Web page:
Under a hypothetical downturn that would affect the U.S. and global markets, Bank of America could incur $26.1 billion in losses over nine quarters but its capital levels would exceed regulator requirements, the bank said Monday.
The estimates were released as part of the so-called mid-cycle stress tests that the biggest U.S. banks must conduct. The exams are required under the Dodd-Frank financial reform law. Other major banks, including Wells Fargo, also released results Monday.
Charlotte-based Bank of America, the second-largest U.S. bank by assets, said its Tier 1 common capital ratio – a measure of a bank’s buffer against losses – could drop to as low as 8.4 percent in the hypothetical “severely adverse” scenario. That’s above the minimum of 5 percent required by regulators.
The bank’s other projected capital ratios would also top the minimums required by U.S. regulators.
San Francisco-based Wells Fargo also said that its capital ratios would remain above required minimums over nine quarters. It said its Tier 1 common ratio could dip to as low as 9.9 percent.
In March, Bank of America, Wells Fargo and nearly all the rest of the nation’s largest banks passed separate stress tests conducted by the Federal Reserve and required since the financial crisis. The tests are meant to check whether the banks would be able to withstand another substantial economic downturn.
The Fed’s tests assumed an unemployment rate peaking at 12 percent, home prices plummeting 20 percent and real gross domestic product declines of nearly 5 percent. The Fed’s hypothetical “severely adverse scenario” lasted nine quarters, until the fourth quarter of 2014.
In the self-tests Bank of America and Wells reported Monday, they estimated higher minimum capital ratios over a nine-quarter period than what the Fed projected in March.
This is the first year that big banks been required to test themselves in the middle of the year. In the self-tests, the banks are allowed to craft their own scenarios to gauge how they’d fare.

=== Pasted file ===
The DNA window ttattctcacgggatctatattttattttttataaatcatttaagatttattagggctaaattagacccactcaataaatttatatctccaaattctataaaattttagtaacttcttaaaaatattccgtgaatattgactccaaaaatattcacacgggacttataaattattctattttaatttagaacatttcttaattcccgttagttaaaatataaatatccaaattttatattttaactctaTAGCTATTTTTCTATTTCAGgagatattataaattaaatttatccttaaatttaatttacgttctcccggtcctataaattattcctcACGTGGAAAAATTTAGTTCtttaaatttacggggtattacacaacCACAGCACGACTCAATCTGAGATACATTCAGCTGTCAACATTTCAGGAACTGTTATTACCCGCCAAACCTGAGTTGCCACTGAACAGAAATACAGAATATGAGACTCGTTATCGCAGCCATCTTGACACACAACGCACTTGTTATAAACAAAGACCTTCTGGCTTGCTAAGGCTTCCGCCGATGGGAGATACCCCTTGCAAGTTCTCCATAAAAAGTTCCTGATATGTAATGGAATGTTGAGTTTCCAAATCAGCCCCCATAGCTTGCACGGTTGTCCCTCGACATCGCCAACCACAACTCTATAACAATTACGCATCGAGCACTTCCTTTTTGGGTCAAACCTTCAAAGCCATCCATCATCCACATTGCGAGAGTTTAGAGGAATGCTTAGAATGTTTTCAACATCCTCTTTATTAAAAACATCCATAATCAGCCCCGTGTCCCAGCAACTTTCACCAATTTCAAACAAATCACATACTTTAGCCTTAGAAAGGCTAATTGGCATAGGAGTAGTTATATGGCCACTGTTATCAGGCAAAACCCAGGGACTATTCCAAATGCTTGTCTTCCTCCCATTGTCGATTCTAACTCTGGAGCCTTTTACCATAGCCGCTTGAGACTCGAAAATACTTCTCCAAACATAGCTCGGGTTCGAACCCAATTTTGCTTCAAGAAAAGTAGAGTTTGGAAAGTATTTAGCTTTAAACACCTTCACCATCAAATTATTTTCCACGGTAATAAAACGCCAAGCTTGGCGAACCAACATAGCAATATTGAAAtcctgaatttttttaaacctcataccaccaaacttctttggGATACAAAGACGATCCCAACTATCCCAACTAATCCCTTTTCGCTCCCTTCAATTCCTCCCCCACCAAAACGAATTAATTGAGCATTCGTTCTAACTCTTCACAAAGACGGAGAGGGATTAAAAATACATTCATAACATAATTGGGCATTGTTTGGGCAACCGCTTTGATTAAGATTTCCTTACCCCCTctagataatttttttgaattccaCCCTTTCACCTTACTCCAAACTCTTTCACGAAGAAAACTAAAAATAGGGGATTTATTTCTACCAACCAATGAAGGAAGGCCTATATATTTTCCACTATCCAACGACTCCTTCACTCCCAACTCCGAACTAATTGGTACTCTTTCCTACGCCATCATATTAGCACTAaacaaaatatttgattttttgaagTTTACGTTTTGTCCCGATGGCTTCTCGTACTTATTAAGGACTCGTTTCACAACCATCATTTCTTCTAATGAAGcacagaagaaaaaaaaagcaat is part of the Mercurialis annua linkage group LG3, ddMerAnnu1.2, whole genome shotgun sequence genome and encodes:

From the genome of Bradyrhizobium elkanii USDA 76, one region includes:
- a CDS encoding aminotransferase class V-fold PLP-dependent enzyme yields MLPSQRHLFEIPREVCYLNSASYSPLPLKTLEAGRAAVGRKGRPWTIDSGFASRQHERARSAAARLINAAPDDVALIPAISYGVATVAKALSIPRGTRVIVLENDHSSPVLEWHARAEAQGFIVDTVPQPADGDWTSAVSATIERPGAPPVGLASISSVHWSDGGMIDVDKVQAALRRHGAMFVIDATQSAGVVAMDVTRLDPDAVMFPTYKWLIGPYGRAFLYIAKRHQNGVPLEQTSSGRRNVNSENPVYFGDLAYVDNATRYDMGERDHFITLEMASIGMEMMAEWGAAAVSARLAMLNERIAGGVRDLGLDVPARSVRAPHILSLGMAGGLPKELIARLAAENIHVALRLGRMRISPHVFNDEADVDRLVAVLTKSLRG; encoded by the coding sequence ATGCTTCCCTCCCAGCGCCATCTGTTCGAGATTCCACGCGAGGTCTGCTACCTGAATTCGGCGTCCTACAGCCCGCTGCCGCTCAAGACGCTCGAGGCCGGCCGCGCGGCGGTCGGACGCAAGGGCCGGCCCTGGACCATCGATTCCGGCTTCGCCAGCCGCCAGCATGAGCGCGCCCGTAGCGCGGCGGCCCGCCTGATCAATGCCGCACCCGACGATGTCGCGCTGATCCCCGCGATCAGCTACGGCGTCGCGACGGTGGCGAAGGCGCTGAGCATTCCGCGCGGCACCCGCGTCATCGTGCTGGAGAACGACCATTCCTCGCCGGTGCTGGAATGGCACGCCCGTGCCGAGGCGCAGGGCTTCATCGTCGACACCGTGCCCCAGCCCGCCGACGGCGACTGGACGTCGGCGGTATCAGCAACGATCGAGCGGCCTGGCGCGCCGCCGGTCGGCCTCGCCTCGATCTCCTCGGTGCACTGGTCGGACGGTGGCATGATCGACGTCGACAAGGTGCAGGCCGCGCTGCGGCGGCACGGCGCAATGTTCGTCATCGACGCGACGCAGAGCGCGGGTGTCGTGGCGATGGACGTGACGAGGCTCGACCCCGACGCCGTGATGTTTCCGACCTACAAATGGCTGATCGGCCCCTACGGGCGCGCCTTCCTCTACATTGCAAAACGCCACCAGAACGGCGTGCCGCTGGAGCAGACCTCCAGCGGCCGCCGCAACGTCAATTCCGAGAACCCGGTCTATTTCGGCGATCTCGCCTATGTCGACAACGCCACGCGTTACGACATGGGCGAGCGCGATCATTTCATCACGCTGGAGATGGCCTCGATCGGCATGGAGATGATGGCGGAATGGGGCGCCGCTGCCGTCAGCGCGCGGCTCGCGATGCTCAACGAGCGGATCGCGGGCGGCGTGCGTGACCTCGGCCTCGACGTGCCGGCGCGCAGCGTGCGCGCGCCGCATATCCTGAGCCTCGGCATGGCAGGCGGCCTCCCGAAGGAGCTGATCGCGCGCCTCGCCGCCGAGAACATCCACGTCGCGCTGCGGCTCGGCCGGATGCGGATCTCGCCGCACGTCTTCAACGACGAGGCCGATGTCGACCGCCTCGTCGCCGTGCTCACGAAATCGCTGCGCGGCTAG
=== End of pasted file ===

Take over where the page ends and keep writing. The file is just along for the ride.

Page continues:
Bank of America said its scenario was based on the U.S. economy “falling into a deep six-quarter recession followed by a sluggish recovery and accompanied by a global recession.” Its scenario assumes U.S. real gross domestic product falling 4 percent and the country’s unemployment rate rising to 11.7 percent – higher than the 10 percent in October 2009, the downturn’s peak.
Bank of America estimated it would have pre-provision net revenue of $45.9 billion over a period from the end of March 2013 to the end of June 2015. The bank projected $36.8 billion in loan losses during that period, with the largest single source being credit cards, at $14.2 billion. First-lien mortgages would account for the next-largest amount, $7.1 billion.
Wells, the fourth-largest U.S. bank by assets, estimated it would have pre-provision net revenue of $52.6 billion. It estimated a net loss of $3.8 billion. It projected its loan losses could hit $29.7 billion. The largest dollar amount of loan losses, at $6.8 billion, would be in home-equity loans.
Citigroup, the third-largest U.S. bank by assets, released test results Monday, estimating $21.2 billion in losses over nine quarters.
Bank of America shares climbed .28 percent to $14.53 on Monday.
Staff writer Andrew Dunn contributed.
Roberts: 704-358-5248; Twitter: @DeonERoberts
The Charlotte Observer welcomes your comments on news of the day. The more voices engaged in conversation, the better for us all, but do keep it civil. Please refrain from profanity, obscenity, spam, name-calling or attacking others for their views.
Have a news tip? You can send it to a local news editor; email firstname.lastname@example.org to send us your tip - or - consider joining the Public Insight Network and become a source for The Charlotte Observer.Read moreRead less